In short, petitioner contends that she is entitled to be assigned the courses which she is legally qualified to teach but which now constitute only a portion of full-time positions as defined by the respondent school board. Respondent, on the other hand, argues that the board has wide discretion in defining the term "position" and that once defined, petitioner is only entitled to reinstatement if she can demonstrate that she is legally qualified to teach all of the courses encompassed within the "position" of the teacher she seeks to replace.

The tenure rights which petitioner seeks to invoke are based on those set forth in the School Code at section 24-12 which states in pertinent part:

"If a teacher in contractual continued service is removed or dismissed as a result of a decision of the board to decrease the number of teachers employed by the board or to discontinue some particular type of teaching service, * * * in all such cases the board shall first remove or dismiss all teachers who have not entered upon contractual continued service before removing or dismissing any teacher who has entered upon contractual continued service and who is legally qualified to hold a position currently held by a teacher who has not entered upon contractual continued service. As between teachers who have entered upon contractual continued service, the teacher or teachers with the shorter length of continuing service with the district shall be dismissed first * * *." Ill. Rev. Stat. 1979, ch. 122, par. 24-12.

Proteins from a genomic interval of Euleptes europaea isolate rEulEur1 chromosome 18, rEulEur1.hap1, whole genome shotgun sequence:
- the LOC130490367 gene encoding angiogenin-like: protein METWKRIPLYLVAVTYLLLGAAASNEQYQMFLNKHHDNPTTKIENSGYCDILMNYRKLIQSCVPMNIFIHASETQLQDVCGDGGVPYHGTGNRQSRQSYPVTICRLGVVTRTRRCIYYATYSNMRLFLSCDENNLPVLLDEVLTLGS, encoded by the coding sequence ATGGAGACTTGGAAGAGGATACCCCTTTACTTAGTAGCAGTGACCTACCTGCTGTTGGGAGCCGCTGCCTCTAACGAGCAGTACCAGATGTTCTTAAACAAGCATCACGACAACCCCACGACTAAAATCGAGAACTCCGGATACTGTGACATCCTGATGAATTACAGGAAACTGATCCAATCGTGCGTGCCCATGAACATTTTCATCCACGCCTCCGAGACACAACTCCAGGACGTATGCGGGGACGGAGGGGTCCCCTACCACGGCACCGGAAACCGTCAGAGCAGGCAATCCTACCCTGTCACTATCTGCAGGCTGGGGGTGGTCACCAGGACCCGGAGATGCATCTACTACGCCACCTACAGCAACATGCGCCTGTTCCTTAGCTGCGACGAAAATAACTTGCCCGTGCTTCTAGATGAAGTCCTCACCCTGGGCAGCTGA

The complex aspects of the problem have been succinctly stated in the oft-quoted language from Hagopian v. Board of Education (1978), 56 Ill. App.3d 940, 372 N.E.2d 990:

"The statutory term `position' becomes complicated because of the practice of self-contained classrooms for some grades, and departmentalization to some extent in the middle grades, and subject matter segregation for majors and minors in high school. School districts may exercise wide latitude and autonomy in determining which grades will be clustered and which subjects will be grouped under one teacher and which departmentalized. The courts> cannot allow school boards, whether in good or bad faith, to rearrange teaching assignments (positions) in ways which defeat the rights of tenured teachers and circumvent the purpose and spirit of the tenure laws." (56 Ill. App.3d 940, 944, 372 N.E.2d 990, 994.)